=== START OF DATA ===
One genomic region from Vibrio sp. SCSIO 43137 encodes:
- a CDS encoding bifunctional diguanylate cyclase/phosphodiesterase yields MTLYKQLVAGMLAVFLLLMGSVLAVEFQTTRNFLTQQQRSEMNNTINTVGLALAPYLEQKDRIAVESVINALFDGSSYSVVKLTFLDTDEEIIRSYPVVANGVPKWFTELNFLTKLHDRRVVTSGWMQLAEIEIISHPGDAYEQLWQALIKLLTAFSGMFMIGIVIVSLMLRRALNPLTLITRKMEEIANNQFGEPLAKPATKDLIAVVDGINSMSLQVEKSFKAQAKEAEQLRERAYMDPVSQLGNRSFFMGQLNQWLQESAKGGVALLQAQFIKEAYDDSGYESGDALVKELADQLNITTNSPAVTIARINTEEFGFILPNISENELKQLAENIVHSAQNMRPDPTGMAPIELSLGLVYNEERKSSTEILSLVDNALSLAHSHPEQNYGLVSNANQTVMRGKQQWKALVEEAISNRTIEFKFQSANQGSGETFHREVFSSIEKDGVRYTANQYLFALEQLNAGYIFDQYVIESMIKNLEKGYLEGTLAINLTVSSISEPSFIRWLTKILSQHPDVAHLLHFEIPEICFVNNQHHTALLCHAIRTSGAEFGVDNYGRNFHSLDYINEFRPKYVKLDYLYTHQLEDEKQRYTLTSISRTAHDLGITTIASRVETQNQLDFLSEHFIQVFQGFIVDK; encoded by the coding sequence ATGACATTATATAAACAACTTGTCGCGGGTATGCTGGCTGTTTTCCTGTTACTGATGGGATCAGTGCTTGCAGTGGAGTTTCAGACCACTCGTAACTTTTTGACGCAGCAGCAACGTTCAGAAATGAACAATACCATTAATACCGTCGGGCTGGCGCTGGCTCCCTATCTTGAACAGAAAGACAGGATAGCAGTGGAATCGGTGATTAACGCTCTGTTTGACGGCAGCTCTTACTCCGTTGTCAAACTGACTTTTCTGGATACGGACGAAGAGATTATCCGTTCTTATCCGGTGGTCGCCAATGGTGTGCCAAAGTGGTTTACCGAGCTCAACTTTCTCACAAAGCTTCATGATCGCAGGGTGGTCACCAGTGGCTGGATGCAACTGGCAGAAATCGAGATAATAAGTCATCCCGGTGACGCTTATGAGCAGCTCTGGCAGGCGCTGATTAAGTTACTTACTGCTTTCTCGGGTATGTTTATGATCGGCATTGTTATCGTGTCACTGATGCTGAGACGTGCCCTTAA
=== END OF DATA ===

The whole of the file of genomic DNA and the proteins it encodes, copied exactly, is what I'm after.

One genomic region from Vibrio sp. SCSIO 43137 encodes:
- a CDS encoding bifunctional diguanylate cyclase/phosphodiesterase yields MTLYKQLVAGMLAVFLLLMGSVLAVEFQTTRNFLTQQQRSEMNNTINTVGLALAPYLEQKDRIAVESVINALFDGSSYSVVKLTFLDTDEEIIRSYPVVANGVPKWFTELNFLTKLHDRRVVTSGWMQLAEIEIISHPGDAYEQLWQALIKLLTAFSGMFMIGIVIVSLMLRRALNPLTLITRKMEEIANNQFGEPLAKPATKDLIAVVDGINSMSLQVEKSFKAQAKEAEQLRERAYMDPVSQLGNRSFFMGQLNQWLQESAKGGVALLQAQFIKEAYDDSGYESGDALVKELADQLNITTNSPAVTIARINTEEFGFILPNISENELKQLAENIVHSAQNMRPDPTGMAPIELSLGLVYNEERKSSTEILSLVDNALSLAHSHPEQNYGLVSNANQTVMRGKQQWKALVEEAISNRTIEFKFQSANQGSGETFHREVFSSIEKDGVRYTANQYLFALEQLNAGYIFDQYVIESMIKNLEKGYLEGTLAINLTVSSISEPSFIRWLTKILSQHPDVAHLLHFEIPEICFVNNQHHTALLCHAIRTSGAEFGVDNYGRNFHSLDYINEFRPKYVKLDYLYTHQLEDEKQRYTLTSISRTAHDLGITTIASRVETQNQLDFLSEHFIQVFQGFIVDK; encoded by the coding sequence ATGACATTATATAAACAACTTGTCGCGGGTATGCTGGCTGTTTTCCTGTTACTGATGGGATCAGTGCTTGCAGTGGAGTTTCAGACCACTCGTAACTTTTTGACGCAGCAGCAACGTTCAGAAATGAACAATACCATTAATACCGTCGGGCTGGCGCTGGCTCCCTATCTTGAACAGAAAGACAGGATAGCAGTGGAATCGGTGATTAACGCTCTGTTTGACGGCAGCTCTTACTCCGTTGTCAAACTGACTTTTCTGGATACGGACGAAGAGATTATCCGTTCTTATCCGGTGGTCGCCAATGGTGTGCCAAAGTGGTTTACCGAGCTCAACTTTCTCACAAAGCTTCATGATCGCAGGGTGGTCACCAGTGGCTGGATGCAACTGGCAGAAATCGAGATAATAAGTCATCCCGGTGACGCTTATGAGCAGCTCTGGCAGGCGCTGATTAAGTTACTTACTGCTTTCTCGGGTATGTTTATGATCGGCATTGTTATCGTGTCACTGATGCTGAGACGTGCCCTTAA